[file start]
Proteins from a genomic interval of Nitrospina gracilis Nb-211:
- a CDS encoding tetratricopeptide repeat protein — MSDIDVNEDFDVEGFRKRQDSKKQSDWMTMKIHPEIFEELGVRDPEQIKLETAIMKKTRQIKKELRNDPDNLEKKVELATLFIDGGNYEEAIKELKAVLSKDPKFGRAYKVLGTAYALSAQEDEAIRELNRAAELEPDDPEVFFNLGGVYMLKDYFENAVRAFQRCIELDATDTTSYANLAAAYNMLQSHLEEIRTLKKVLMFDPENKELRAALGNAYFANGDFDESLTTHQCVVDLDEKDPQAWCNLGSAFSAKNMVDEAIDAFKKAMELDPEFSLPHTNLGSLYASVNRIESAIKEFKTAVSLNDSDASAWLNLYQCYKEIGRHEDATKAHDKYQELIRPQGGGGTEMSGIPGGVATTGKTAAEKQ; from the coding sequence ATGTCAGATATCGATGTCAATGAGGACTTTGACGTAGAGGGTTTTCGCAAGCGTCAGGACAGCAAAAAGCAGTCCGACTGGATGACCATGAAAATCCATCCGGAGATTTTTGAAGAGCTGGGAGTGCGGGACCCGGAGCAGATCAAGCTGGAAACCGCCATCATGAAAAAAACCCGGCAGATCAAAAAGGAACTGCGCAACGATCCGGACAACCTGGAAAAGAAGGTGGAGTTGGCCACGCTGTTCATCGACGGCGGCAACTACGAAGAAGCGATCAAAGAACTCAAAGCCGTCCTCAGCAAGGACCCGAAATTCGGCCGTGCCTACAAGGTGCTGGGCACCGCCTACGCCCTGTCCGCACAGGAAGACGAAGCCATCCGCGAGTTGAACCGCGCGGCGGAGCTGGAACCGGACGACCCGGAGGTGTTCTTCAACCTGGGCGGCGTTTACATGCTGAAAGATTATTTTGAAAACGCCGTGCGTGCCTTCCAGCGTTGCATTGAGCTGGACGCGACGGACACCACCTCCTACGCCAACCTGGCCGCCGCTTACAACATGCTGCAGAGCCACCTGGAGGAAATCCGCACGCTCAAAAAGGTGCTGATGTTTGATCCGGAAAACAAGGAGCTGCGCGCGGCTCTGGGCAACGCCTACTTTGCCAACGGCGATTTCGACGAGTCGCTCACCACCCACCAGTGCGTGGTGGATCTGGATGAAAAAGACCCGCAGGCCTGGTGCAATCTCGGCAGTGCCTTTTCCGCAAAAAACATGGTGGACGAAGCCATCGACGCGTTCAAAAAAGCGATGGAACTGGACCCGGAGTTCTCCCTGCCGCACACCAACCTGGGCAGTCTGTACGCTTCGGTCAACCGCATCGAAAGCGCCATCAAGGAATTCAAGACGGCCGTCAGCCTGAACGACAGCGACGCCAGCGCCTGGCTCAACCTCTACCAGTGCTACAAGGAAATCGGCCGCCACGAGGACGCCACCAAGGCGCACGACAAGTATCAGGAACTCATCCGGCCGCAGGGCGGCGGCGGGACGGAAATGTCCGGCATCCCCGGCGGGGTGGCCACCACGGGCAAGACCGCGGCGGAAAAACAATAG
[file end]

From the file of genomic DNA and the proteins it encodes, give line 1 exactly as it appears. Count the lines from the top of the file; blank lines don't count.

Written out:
Proteins from a genomic interval of Nitrospina gracilis Nb-211: